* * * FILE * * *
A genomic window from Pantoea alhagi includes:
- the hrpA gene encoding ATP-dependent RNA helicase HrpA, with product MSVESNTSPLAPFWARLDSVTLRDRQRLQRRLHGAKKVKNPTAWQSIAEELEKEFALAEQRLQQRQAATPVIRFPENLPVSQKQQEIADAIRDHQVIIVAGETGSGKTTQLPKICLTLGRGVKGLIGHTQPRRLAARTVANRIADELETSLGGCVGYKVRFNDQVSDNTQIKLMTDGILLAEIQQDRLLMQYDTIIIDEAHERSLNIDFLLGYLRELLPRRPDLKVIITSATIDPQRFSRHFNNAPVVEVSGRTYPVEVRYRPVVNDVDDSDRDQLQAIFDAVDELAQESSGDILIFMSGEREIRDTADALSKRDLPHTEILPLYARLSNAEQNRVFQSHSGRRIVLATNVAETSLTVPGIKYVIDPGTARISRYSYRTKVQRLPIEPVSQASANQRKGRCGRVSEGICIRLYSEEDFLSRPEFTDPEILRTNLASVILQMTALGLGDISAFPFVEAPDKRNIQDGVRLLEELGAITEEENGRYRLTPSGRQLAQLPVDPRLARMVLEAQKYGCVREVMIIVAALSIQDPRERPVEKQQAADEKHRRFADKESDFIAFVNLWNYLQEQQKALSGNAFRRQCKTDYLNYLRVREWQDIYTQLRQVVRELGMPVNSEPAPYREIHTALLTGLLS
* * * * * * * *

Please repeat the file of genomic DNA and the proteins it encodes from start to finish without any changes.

A genomic window from Pantoea alhagi includes:
- the hrpA gene encoding ATP-dependent RNA helicase HrpA, with product MSVESNTSPLAPFWARLDSVTLRDRQRLQRRLHGAKKVKNPTAWQSIAEELEKEFALAEQRLQQRQAATPVIRFPENLPVSQKQQEIADAIRDHQVIIVAGETGSGKTTQLPKICLTLGRGVKGLIGHTQPRRLAARTVANRIADELETSLGGCVGYKVRFNDQVSDNTQIKLMTDGILLAEIQQDRLLMQYDTIIIDEAHERSLNIDFLLGYLRELLPRRPDLKVIITSATIDPQRFSRHFNNAPVVEVSGRTYPVEVRYRPVVNDVDDSDRDQLQAIFDAVDELAQESSGDILIFMSGEREIRDTADALSKRDLPHTEILPLYARLSNAEQNRVFQSHSGRRIVLATNVAETSLTVPGIKYVIDPGTARISRYSYRTKVQRLPIEPVSQASANQRKGRCGRVSEGICIRLYSEEDFLSRPEFTDPEILRTNLASVILQMTALGLGDISAFPFVEAPDKRNIQDGVRLLEELGAITEEENGRYRLTPSGRQLAQLPVDPRLARMVLEAQKYGCVREVMIIVAALSIQDPRERPVEKQQAADEKHRRFADKESDFIAFVNLWNYLQEQQKALSGNAFRRQCKTDYLNYLRVREWQDIYTQLRQVVRELGMPVNSEPAPYREIHTALLTGLLS